Presentation by the Licensing Officer
The Sub-Committee was informed that this was an application to vary the premises licence. The Sub-Committee’s attention was drawn to chapters 2, 3, 8, 9, 10 and 16 of the Statutory Guidance, and to Sections 1, 3, 4, 8 and 17 of the Statement of Licensing Policy, as the ones particularly relevant to this application. The options available to the Sub-Committee were set out in paragraph 6 of the report on page 75.
In response to questions from Members, Mr Ola Owojori the Licensing Officer confirmed:
· This was an application to vary the existing licence.
· The applicant was seeking authorisation to alter the layout of the premises.
· The applicant was seeking to extend the opening hours to 08:00, Monday to Sunday.
· The applicant was seeking the hours permitted for the sale of late night refreshment.
· The applicant was seeking to remove condition 4, attached in Annex 2 attached to the licence and amend conditions 1 and 2 in Annex 3, in relation to the noise limiter and closing windows during any function.
· There were 32 representations received against the application from residents, based on the licensing objective of the prevention of public nuisance and two previous representations had been withdrawn.
· The opening hours for licensable activity in the existing licensing were 10:00 to 00:30, Monday to Saturday and 12:00 to 00:30 on Sunday.
· The application had been advertised at the premises, displayed notice in the Newspaper as well as on the Licensing Authority’s website.
Presentation by the Applicant
Solicitor to the applicant, Ms Karen Cochrane, informed the Sub-Committee that:
· The applicant was not applying to change licensable hours, but opening hours to an earlier hour of 08:00 for non-licensable activities.
· It was apparent there has been misinformation of a 03:00 license and many objectors quoted this hour.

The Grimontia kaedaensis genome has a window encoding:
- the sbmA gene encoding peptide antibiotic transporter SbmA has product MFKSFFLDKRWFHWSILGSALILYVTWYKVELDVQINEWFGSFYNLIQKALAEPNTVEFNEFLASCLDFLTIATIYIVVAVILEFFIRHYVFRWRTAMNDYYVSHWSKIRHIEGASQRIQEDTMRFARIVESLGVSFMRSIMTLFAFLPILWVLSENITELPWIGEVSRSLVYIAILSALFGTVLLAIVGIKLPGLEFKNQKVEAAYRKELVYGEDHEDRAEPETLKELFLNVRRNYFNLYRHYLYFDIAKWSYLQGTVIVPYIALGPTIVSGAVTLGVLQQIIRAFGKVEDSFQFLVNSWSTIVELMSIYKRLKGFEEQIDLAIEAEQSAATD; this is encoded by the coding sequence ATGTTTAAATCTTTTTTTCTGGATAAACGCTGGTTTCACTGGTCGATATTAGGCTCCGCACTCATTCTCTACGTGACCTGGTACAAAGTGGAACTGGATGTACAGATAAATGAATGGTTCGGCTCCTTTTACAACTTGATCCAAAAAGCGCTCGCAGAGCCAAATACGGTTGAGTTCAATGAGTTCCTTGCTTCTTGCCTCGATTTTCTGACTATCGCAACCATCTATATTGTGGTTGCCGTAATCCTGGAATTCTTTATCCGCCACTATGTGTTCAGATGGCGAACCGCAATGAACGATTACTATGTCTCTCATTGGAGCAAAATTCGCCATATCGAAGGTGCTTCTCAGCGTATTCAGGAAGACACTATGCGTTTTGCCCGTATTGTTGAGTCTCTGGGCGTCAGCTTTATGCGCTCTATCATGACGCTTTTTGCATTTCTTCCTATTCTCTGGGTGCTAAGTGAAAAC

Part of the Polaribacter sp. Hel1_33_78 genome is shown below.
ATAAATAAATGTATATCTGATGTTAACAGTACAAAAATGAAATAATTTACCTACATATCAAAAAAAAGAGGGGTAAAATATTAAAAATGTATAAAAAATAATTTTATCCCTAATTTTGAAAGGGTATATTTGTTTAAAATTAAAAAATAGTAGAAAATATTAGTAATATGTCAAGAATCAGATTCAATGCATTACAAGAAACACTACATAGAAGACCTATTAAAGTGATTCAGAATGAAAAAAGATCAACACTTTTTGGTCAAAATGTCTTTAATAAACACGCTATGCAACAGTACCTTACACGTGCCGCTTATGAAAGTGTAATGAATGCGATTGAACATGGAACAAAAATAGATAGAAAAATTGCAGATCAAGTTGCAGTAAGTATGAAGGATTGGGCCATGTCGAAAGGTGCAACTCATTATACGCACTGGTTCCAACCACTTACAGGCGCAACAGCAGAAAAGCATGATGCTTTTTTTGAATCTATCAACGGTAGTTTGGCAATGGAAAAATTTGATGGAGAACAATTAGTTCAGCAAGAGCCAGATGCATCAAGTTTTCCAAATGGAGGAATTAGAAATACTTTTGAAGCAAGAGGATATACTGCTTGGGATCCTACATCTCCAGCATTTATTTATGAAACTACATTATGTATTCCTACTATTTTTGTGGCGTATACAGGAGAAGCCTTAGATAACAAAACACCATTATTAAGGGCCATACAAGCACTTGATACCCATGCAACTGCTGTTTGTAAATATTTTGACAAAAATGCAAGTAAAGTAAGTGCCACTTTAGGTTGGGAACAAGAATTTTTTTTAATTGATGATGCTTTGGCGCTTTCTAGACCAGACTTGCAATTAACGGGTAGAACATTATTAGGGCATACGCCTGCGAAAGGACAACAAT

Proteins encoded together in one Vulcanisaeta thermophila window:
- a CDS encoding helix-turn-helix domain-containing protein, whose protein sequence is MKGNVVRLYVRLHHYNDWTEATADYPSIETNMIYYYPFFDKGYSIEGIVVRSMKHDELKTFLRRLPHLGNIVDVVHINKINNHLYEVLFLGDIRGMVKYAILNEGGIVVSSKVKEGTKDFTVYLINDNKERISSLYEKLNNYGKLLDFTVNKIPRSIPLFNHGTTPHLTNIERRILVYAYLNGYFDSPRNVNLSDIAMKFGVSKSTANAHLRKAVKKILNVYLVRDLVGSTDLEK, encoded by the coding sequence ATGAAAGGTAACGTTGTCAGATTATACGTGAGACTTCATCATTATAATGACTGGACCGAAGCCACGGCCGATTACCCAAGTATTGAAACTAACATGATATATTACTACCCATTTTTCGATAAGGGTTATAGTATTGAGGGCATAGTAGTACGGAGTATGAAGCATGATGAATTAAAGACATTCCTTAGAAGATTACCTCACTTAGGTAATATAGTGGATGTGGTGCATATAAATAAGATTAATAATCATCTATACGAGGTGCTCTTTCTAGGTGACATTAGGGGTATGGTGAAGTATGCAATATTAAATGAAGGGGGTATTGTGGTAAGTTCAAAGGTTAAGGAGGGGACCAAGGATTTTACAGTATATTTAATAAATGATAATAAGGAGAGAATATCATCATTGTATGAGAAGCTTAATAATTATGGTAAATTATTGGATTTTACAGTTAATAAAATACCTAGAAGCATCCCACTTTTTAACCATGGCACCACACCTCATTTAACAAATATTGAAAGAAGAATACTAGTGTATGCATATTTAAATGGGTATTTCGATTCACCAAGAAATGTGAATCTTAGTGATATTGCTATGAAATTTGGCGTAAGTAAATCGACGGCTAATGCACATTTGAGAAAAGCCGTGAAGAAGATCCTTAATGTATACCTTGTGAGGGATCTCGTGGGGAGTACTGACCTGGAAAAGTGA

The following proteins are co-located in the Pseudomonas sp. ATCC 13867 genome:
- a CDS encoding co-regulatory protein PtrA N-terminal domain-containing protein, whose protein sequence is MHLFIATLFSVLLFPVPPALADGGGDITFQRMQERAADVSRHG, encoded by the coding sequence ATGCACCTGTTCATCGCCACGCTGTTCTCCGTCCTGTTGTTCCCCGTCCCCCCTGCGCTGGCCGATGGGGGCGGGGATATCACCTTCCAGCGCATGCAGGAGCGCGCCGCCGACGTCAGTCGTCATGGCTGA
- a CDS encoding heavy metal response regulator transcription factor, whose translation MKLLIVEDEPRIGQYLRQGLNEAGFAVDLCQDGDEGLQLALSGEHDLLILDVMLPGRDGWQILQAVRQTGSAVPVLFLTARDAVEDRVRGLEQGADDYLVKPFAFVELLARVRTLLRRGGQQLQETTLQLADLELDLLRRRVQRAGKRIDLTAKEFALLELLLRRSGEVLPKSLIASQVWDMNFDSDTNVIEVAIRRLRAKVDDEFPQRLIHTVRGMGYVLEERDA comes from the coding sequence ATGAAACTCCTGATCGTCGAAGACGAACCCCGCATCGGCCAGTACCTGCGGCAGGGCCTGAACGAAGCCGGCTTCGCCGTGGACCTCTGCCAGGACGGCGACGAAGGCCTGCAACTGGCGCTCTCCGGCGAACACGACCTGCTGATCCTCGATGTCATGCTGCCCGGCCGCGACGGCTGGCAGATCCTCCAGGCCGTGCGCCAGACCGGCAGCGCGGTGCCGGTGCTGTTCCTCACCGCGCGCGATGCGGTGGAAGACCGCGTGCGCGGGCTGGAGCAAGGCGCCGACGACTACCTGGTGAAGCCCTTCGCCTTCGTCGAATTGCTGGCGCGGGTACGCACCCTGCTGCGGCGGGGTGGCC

· The applicant did not wish to remove the condition about installing a sound limiter but to reword to fit the purpose as the function room was a secondary dining room.
· The Deregulation Act stated that music had to be discontinued by 23:00, but the operator was not planning loud music on the premises.
At this point in proceedings, Legal Advisor, Ms Selina Wiafe clarified that the Deregulation Act meant that live or recorded music were only permitted between 08:00 and 23:00, which meant the noise limiter would only apply after 23:00.
Mr Mark Draper, the operator, Ms Karen Cochrane and Mr Colin Coogan confirmed that:
· Incidents occurred under the prior owner and the applicant took control of the pub in 2018 and had removed the previous operator in 2019 who was unprofessional.
· Operators understood the sensitivities of the neighbourhood, and this meant only background music was to be played and no foreground, or live music and could manage the concerns of residents through direct communication.
· Previous complaints related to Punch Partnerships PCL and the new operator; Heineken UK was professional.
· Mr Draper was leaseholder to the site and had owned, operated and refurbished premises across London and in sensitive areas and highlighted positive relationships with neighbours and providing an asset to the local community.
· A condition existed on the license limiting the use of the outside the area and customers were cleared from the area before the 23:00 closing time.
· Limiting noise by closing windows did not apply to quiet dinners but agreed the windows would be closed if it were a loud function. It was also noted that ventilation was important at that time.
At this point in proceedings, the Chair clarified that The Deregulation Act related to performance of live music and an ancillary condition would be considered in relation to general noise coming from the premises.
Sub-Committee Members expressed concern about replacing a condition with ‘common sense’, as this would open it up to interpretation and a condition would be considered in order to address the issue of noise more generally.
Presentation by Interested Parties